SandRidge Energy (NYSE:SD) will release its quarterly report on Tuesday, and investors have bid up the oil-and-gas producer's shares in recent months in hopes of better results. Yet even as the much larger Chesapeake Energy (NYSE:CHK) and Devon Energy (NYSE:DVN) have retrenched to adjust to the ever-changing dynamics between dry natural gas and oil-and-liquids prices, SandRidge earnings will depend on its ability to navigate the same issues successfully.

SandRidge has been a controversial stock, with its aggressive expansion plans having proved ill-timed as the bottom fell out of the natural-gas market in recent years. The removal of former CEO Tom Ward also spooked many investors, amid allegations of improper transactions involving related parties that were eerily reminiscent of the same charges that led to former Chesapeake CEO Aubrey McClendon's departure. As natural gas prices start to climb, though, can new CEO Jim Bennett take full advantage? Let's take an early look at what's been happening with SandRidge Energy over the past quarter and what we're likely to see in its report.

Stats on SandRidge Energy

Analyst EPS Estimate

$0.03

Change From Year-Ago EPS

(40%)

Revenue Estimate

$465.69 million

Change From Year-Ago Revenue

(12.6%)

Earnings Beats in Past 4 Quarters

4

Source: Yahoo! Finance.

Can SandRidge earnings keep rising this quarter?
In recent months, analysts have gotten a lot more optimistic about SandRidge earnings, reversing calls for a $0.03-per-share loss in the third quarter and boost their full-year 2013 projections by $0.02 per share. The stock has also climbed in response, rising 15% since early August.

SandRidge gave investors mixed feelings coming into the quarter, with its second-quarter earnings report reassuring shareholders but also raising questions. The company managed to turn a surprise profit for the quarter, riding substantial cost reductions and boosting guidance for expected production. Yet SandRidge faces a longer-term funding gap that has some analysts worried about whether the company can execute on its ambitious growth plans. Unlike Chesapeake, SandRidge hasn't really pulled back on its capital-expenditure plans, instead preferring to try to take maximum advantage of its opportunities while they're available.

In the past, SandRidge might have tried to close that funding gap by offering royalty-trust shares of certain high-potential assets. Yet the poor performance of SandRidge Permian Trust (NYSE:PER) and similar trusts covering the company's Mississippi Lime assets could leave investors unwilling to commit more capital to future SandRidge royalty-trust offerings.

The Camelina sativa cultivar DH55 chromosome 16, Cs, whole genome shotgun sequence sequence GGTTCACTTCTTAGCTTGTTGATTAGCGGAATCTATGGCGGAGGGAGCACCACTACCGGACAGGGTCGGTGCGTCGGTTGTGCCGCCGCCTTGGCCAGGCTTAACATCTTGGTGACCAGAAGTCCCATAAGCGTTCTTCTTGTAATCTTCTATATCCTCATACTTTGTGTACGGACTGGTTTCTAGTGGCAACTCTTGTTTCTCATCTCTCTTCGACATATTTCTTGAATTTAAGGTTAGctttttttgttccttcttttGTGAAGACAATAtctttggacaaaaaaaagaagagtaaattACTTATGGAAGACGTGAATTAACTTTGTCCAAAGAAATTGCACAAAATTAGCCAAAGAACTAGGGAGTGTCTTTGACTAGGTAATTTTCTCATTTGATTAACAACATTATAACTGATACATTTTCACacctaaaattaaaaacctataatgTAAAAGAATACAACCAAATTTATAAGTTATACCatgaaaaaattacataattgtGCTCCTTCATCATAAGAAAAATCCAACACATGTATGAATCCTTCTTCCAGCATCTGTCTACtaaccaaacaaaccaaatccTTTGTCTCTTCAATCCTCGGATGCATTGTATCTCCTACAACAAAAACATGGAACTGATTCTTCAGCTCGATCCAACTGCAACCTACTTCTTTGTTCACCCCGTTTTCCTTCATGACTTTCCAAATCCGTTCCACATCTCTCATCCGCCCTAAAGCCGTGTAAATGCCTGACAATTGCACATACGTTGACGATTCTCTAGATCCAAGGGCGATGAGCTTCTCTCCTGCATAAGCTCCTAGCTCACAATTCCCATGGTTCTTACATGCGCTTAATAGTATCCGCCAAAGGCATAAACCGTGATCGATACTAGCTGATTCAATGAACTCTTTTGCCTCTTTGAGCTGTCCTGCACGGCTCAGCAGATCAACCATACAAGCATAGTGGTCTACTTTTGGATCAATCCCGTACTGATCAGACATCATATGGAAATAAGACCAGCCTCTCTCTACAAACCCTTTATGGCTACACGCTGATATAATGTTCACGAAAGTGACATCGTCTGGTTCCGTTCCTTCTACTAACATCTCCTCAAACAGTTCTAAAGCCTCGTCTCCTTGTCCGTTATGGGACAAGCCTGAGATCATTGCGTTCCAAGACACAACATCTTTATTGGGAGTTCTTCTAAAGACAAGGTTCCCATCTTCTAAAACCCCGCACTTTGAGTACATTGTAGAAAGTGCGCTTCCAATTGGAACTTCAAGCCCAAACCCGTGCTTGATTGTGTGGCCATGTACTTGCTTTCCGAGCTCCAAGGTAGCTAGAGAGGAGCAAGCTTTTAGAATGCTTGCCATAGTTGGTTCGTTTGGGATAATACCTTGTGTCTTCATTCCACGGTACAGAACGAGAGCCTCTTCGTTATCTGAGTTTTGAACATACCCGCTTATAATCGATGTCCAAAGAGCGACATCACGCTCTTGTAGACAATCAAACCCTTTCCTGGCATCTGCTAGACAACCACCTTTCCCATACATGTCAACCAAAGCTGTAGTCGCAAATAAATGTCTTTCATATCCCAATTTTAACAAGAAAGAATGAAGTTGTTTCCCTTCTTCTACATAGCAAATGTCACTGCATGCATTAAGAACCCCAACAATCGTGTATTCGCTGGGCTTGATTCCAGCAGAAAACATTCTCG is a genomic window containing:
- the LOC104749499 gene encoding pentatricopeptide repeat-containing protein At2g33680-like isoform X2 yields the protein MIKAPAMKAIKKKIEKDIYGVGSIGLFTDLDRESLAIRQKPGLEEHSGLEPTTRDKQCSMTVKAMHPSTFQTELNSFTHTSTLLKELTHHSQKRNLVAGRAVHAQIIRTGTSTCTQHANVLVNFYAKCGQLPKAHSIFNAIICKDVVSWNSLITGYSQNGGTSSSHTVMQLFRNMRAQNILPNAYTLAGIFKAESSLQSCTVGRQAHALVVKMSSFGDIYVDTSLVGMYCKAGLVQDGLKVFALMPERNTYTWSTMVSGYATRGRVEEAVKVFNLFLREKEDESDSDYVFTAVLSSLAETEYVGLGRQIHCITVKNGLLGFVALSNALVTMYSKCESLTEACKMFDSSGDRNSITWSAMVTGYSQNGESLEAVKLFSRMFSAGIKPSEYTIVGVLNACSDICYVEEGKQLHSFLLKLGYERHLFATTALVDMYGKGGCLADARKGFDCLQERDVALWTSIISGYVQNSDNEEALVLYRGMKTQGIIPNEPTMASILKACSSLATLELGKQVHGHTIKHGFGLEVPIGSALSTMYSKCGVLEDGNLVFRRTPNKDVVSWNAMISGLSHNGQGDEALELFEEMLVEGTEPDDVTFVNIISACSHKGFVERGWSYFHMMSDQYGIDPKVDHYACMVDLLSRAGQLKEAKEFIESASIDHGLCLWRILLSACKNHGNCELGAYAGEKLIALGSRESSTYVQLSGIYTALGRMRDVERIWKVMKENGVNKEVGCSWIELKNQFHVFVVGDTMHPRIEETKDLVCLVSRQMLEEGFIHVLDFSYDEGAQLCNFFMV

But SandRidge is still trying to make the most of its production opportunities. The company is working with Devon Energy to test the Mississippian-related Woodford area to see if it can match Devon's past success with its own acreage. That has led some to believe that Devon might buy out SandRidge, but given Devon's substantial portfolio of existing high-growth prospects, it arguably doesn't really need a big asset purchase in order to bolster its growth further.

In the SandRidge earnings report, look closely to see whether the company can bring its leverage ratio down despite its continued spending on capital projects. The debt threat is the big thing holding SandRidge shares back now, so any solution to that long-range problem could help the company stand up well against Chesapeake Energy and Devon Energy.

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Fool contributor Dan Caplinger has no position in any stocks mentioned. You can follow him on Twitter: @DanCaplinger. The Motley Fool owns shares of Devon Energy. Try any of our Foolish newsletter services free for 30 days. We Fools don't all hold the same opinions, but we all believe that considering a diverse range of insights makes us better investors. The Motley Fool has a disclosure policy.